Cornerstone c1035 Monitor Reviewby Kristopher Kubicki on July 2, 2002 1:34 AM EST
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Unlike the Samsung we reviewed two months ago, the Cornerstone is not a flat screen monitor. Instead, the 21” c1035 relies on a 400mm by 300mm traditional CRT with very little curvature. Sitting next to an older 19” Sony Trinitron, we can definitely see the difference. However, we noticed even though it is not a true flat screen, there was very little distortion even when viewing from extreme angles. The actual CRT manufacturer, Samsung, has a long history of creating rock solid, and high performing monitors, and it shows in the construction of this Cornerstone.
Opposed to most graphic intense monitors that use aperture grill displays, the c1035 uses a Shadow Mask CRT. The shadow mask is basically a fine mesh that the electron beam shines through to create a softer but brilliant image. While the Shadow Mask CRT is not as sharp and brilliant as an aperture grill, it still provides a very crisp and attractive image.
The c1035 puts out
an attractive 380mm x 285mm (19.7”) viewable screen. However, since the c1035
is a “corporate” line as opposed to the “professional” line, it has its limitations.
The Professional 21” model, the p1500, has approximately 10 percent more viewable
area then its Corporate cousin. Interestingly enough,
the p1500 doesn’t have much else on the c1035 except a price tag that is almost
an additional $200. However, the p1500 is of
Bumping the monitor to 1600 x 1200 was no problem under 75Hz. Typically, below 75Hz the human eye begins to detect flickering. This of course causes unnecessary strain on the eye which is ultimately unhealthy. The Cornerstone webpage quotes the c1035 to be “optimized for 1600 x 1200 resolution at a rock solid 85Hz refresh rate”. However, according to the datasheet, the monitor was preconfigured to run 1600 x 1200 at only 75Hz. We were a little shocked that this 85Hz refresh rate was only guaranteed at 256 colors. No worries of course; we told Windows 2000 to “unhide modes that the monitor cannot display” and set the monitor refresh rate back up to 85Hz. Two minutes later, we were playing Neverwinter Nights, flicker free.
Through various attempts to push the monitor past 1600 x 1200, we eventually got it to accept some higher resolutions, but with too much flickering.
1600 x 1200 is great, but what about users who really want to push the envelope and take it to 1920 x 1440? We were a little disappointed to not see more resolution options. However, considering the bang we are getting for our buck, 1600 x 1200 is OK.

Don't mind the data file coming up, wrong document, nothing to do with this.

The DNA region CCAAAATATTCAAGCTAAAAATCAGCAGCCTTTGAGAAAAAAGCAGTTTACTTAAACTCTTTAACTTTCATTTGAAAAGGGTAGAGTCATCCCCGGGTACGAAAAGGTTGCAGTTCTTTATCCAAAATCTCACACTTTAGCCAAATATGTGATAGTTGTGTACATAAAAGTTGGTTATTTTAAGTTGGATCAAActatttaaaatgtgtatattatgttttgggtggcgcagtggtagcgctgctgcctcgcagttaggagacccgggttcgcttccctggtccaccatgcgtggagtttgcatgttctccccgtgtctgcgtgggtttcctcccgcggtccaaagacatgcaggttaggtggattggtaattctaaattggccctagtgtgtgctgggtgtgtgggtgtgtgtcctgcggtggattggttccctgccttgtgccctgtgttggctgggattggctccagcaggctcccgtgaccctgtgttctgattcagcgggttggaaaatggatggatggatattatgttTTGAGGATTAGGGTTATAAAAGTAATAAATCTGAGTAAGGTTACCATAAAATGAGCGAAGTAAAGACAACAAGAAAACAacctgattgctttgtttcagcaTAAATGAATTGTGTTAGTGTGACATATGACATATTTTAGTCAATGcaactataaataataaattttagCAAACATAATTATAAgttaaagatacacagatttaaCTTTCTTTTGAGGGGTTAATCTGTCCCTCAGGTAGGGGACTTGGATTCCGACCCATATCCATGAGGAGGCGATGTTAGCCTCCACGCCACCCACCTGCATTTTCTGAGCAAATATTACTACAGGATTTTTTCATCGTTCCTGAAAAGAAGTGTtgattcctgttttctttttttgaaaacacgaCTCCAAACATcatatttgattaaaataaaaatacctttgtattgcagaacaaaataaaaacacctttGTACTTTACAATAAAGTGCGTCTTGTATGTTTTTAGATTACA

Even though the Cornerstone c1035 by no means has a small footprint, it does not consume an unreasonable amount of deskspace for a 21” monitor. The Sony G520 (geared at the corporate market as well) takes up a full 6 more inches in each dimension! It even takes up a smaller amount of deskspace than its Professional cousin, the p1500. Also, at just over 53lbs, the c1035 is one of the lighter 21” CRT’s on the market.
Even though the c1035 is not a top of the line monitor, we were thankful it boasted an unplugable 15 Pin D-sub and a 5 BNC connection in the back. Cornerstone’s 15 Pin VGA connector was of good quality and worked just fine when it was plugged into the computer. Since the VGA connection is unpluggable on this monitor, those looking to reduce ghosting could replace it with a higher quality cable. We were a little disappointed in the lack of a BNC cable set. BNC cables are generally used when cables have to be stretched over a longer distance than D-sub cables typically allow. Ghosting will appear on a typical D-sub monitor cable after 10 feet unless it is extra shielded. A BNC cable will run a tad more expensive but usually will reward the monitor with very little ghosting, even at longer distances.
One of the great things we liked about this monitor was the dual input support. With a few pushes of a button, we were going from Dungeon Siege to XMMS and back. Unfortunately though, the dual input support is only for video in, and does not support USB or PS/2 connectors to make it a KVM.